Navigating a coparenting relationship can be difficult, to say the least. You and your child’s other parent may have conflicting ideas about how to raise your child, which may make decisions about everything from schooling to discipline and even religious upbringing challenging and conflictual. But even if your co-parenting relationship seems unsalvageable, there are things that you can do to reduce tension and render your co-parenting relationship more collaborative in nature.
One way to do this is to use your child’s extracurricular activities to your advantage, including school sports. How do you do that? Let’s take a closer look.
The benefits of school sports
School sports can provide numerous benefits to your child. While it can help them with their physical and social development, it can also provide them with a sense of normalcy that they need after divorce. This routine can provide them with stability upon which they can thrive during what is otherwise a tumultuous chapter in their life.
School sports can also help establish the building blocks necessary for a strong co-parenting relationship. This might start with communicating about logistical matters, such as who is going to pick the child up from practices and how the child will be transported to games. Each parent may have scheduling conflicts, which forces you and your child’s other parent to find a schedule that works for both of you.
This is beneficial if you both see the value of school sports for your child, as you’ll both be motivated to find a way to make these logistical issues work out. In other words, you’ll be motivated to find an arrangement that works for you and is best for your child.
But the impact that school sports can have on your co-parenting relationship doesn’t stop there. For example, even if you and your child’s other parent can’t seem to agree on anything, sports give you and your child’s other parent the opportunity to be on the same side on something: cheering for your child. It also gives you practice navigating multiple calendars and scheduling conflicts. These are skills that you’ll need to ensure that you can successfully navigate these matters later.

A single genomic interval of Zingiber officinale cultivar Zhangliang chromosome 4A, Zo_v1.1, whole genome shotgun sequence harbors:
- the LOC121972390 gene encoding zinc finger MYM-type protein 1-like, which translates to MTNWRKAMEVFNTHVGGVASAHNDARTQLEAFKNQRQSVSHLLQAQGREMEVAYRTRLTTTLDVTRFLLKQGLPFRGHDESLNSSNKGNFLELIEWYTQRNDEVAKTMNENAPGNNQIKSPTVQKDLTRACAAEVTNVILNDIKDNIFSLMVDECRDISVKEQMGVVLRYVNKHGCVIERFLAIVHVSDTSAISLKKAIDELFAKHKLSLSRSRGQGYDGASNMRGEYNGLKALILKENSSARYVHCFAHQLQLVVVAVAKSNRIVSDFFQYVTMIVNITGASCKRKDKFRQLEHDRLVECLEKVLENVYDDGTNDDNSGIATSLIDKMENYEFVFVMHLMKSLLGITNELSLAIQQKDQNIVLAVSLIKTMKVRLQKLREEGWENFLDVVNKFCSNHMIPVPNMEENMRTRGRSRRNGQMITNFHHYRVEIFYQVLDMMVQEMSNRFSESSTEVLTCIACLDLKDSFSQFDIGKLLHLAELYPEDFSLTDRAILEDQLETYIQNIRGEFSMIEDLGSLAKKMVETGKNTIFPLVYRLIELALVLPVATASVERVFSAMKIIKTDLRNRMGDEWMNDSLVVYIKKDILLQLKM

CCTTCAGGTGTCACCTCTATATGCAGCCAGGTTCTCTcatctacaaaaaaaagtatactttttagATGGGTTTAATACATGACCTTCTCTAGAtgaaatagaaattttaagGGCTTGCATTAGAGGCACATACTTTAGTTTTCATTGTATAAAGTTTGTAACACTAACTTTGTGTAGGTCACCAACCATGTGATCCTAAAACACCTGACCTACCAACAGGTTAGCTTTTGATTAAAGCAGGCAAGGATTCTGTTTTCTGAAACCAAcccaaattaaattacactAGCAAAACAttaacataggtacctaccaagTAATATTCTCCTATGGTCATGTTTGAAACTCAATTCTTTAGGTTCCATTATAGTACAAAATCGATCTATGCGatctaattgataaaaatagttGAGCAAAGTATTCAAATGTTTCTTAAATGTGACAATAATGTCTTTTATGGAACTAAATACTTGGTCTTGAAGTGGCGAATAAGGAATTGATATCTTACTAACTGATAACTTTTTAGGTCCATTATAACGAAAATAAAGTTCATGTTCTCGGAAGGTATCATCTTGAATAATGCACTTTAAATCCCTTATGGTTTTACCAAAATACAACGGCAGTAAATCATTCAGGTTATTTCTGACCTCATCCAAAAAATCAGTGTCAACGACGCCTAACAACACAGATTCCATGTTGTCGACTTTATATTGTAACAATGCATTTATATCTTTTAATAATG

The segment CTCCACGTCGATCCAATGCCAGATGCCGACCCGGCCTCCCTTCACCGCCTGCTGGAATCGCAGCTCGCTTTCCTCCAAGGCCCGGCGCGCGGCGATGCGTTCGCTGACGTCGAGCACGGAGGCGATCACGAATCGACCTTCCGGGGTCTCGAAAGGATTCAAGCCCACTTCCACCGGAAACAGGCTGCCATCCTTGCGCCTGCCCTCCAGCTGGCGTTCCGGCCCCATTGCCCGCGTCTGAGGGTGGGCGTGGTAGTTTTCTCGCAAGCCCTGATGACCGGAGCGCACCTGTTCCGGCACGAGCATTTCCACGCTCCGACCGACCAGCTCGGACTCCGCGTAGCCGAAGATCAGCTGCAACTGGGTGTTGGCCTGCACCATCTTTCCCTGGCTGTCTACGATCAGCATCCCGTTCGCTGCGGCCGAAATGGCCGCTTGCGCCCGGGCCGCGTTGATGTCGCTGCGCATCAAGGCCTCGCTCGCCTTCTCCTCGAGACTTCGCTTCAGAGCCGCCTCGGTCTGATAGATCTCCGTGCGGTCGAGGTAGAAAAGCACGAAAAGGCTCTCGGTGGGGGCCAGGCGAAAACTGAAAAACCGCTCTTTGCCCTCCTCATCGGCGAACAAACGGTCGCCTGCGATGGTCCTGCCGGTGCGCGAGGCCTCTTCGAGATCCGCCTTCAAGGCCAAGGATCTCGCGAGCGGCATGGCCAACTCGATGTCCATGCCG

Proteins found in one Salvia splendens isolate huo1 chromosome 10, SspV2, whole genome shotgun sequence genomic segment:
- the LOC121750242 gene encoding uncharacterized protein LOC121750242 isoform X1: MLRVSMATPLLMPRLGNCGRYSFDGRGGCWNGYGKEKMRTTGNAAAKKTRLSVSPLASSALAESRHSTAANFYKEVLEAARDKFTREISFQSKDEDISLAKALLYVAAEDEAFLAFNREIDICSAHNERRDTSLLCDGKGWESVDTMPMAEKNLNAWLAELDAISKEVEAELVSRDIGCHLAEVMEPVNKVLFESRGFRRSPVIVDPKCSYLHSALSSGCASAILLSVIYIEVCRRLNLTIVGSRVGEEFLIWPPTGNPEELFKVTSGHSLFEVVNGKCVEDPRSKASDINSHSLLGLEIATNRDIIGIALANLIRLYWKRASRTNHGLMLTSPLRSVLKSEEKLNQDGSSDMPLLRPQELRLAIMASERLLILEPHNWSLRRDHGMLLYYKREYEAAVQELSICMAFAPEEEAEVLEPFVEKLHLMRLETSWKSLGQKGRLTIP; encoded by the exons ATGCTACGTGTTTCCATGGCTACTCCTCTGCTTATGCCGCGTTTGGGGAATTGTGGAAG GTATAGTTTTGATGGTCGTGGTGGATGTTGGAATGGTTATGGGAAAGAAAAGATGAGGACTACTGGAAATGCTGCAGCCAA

What about conflict?
Of course, parents aren’t always going to agree on issues related to school sports. Some parents don’t even want their children to play sports. If this conflict comes up with your child, then you’ll need to find a way to resolve the dispute in a way that best supports your child. You may be able to discuss the social, emotional, and physical benefits of sports, while listening to the other parent’s concerns. Try not to minimize those concerns and instead try to explain why, to you, the benefits outweigh the risks.
Do you need additional help navigating your co-parenting relationship?
Even though your co-parenting relationship may seem like it’s never going to improve, don’t lose hope. There are ways that you can improve your relationship with your child’s other parent for the betterment of your child. Finding ways to improve co-parenting can better support your child’s best interests, thereby more fully protecting their mental and emotional health.
If, however, you end up facing co-parenting issues that can’t be corrected, then you may need to seek legal assistance. Law firms like ours are here to listen to you and help you figure out your best course of action. Hopefully by talking to an attorney about whatever issue you’re facing you’ll be able to resolve the matter in a way that is best for your child.